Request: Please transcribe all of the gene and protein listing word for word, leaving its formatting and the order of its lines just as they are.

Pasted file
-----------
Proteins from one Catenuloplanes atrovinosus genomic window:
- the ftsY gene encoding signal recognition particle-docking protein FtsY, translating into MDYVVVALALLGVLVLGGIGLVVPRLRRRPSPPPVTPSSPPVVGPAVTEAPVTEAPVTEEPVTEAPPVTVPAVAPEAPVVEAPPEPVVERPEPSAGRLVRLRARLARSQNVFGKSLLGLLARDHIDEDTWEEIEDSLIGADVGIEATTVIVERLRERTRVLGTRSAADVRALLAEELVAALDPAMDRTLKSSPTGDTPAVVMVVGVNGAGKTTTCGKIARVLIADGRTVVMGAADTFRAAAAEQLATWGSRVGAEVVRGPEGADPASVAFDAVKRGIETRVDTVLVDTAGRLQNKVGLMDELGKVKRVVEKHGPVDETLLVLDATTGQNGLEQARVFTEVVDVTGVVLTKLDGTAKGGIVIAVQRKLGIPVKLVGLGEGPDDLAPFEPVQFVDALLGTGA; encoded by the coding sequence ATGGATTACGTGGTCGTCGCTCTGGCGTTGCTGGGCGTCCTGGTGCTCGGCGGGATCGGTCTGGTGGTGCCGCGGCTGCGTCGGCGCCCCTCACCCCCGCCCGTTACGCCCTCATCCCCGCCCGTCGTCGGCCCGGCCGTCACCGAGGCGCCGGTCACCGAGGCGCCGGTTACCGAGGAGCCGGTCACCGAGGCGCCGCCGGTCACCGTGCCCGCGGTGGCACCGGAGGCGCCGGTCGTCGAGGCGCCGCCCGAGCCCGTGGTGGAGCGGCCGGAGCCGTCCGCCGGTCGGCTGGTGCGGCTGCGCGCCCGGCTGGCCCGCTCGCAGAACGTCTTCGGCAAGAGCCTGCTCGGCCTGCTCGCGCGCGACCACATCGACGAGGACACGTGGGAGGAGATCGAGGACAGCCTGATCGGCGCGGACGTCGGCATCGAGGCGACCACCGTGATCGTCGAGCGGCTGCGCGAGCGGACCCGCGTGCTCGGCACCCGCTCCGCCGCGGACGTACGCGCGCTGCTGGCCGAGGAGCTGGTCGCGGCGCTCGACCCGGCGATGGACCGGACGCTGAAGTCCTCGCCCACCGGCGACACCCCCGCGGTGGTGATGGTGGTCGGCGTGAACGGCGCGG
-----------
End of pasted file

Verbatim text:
Proteins from one Catenuloplanes atrovinosus genomic window:
- the ftsY gene encoding signal recognition particle-docking protein FtsY, translating into MDYVVVALALLGVLVLGGIGLVVPRLRRRPSPPPVTPSSPPVVGPAVTEAPVTEAPVTEEPVTEAPPVTVPAVAPEAPVVEAPPEPVVERPEPSAGRLVRLRARLARSQNVFGKSLLGLLARDHIDEDTWEEIEDSLIGADVGIEATTVIVERLRERTRVLGTRSAADVRALLAEELVAALDPAMDRTLKSSPTGDTPAVVMVVGVNGAGKTTTCGKIARVLIADGRTVVMGAADTFRAAAAEQLATWGSRVGAEVVRGPEGADPASVAFDAVKRGIETRVDTVLVDTAGRLQNKVGLMDELGKVKRVVEKHGPVDETLLVLDATTGQNGLEQARVFTEVVDVTGVVLTKLDGTAKGGIVIAVQRKLGIPVKLVGLGEGPDDLAPFEPVQFVDALLGTGA; encoded by the coding sequence ATGGATTACGTGGTCGTCGCTCTGGCGTTGCTGGGCGTCCTGGTGCTCGGCGGGATCGGTCTGGTGGTGCCGCGGCTGCGTCGGCGCCCCTCACCCCCGCCCGTTACGCCCTCATCCCCGCCCGTCGTCGGCCCGGCCGTCACCGAGGCGCCGGTCACCGAGGCGCCGGTTACCGAGGAGCCGGTCACCGAGGCGCCGCCGGTCACCGTGCCCGCGGTGGCACCGGAGGCGCCGGTCGTCGAGGCGCCGCCCGAGCCCGTGGTGGAGCGGCCGGAGCCGTCCGCCGGTCGGCTGGTGCGGCTGCGCGCCCGGCTGGCCCGCTCGCAGAACGTCTTCGGCAAGAGCCTGCTCGGCCTGCTCGCGCGCGACCACATCGACGAGGACACGTGGGAGGAGATCGAGGACAGCCTGATCGGCGCGGACGTCGGCATCGAGGCGACCACCGTGATCGTCGAGCGGCTGCGCGAGCGGACCCGCGTGCTCGGCACCCGCTCCGCCGCGGACGTACGCGCGCTGCTGGCCGAGGAGCTGGTCGCGGCGCTCGACCCGGCGATGGACCGGACGCTGAAGTCCTCGCCCACCGGCGACACCCCCGCGGTGGTGATGGTGGTCGGCGTGAACGGCGCGG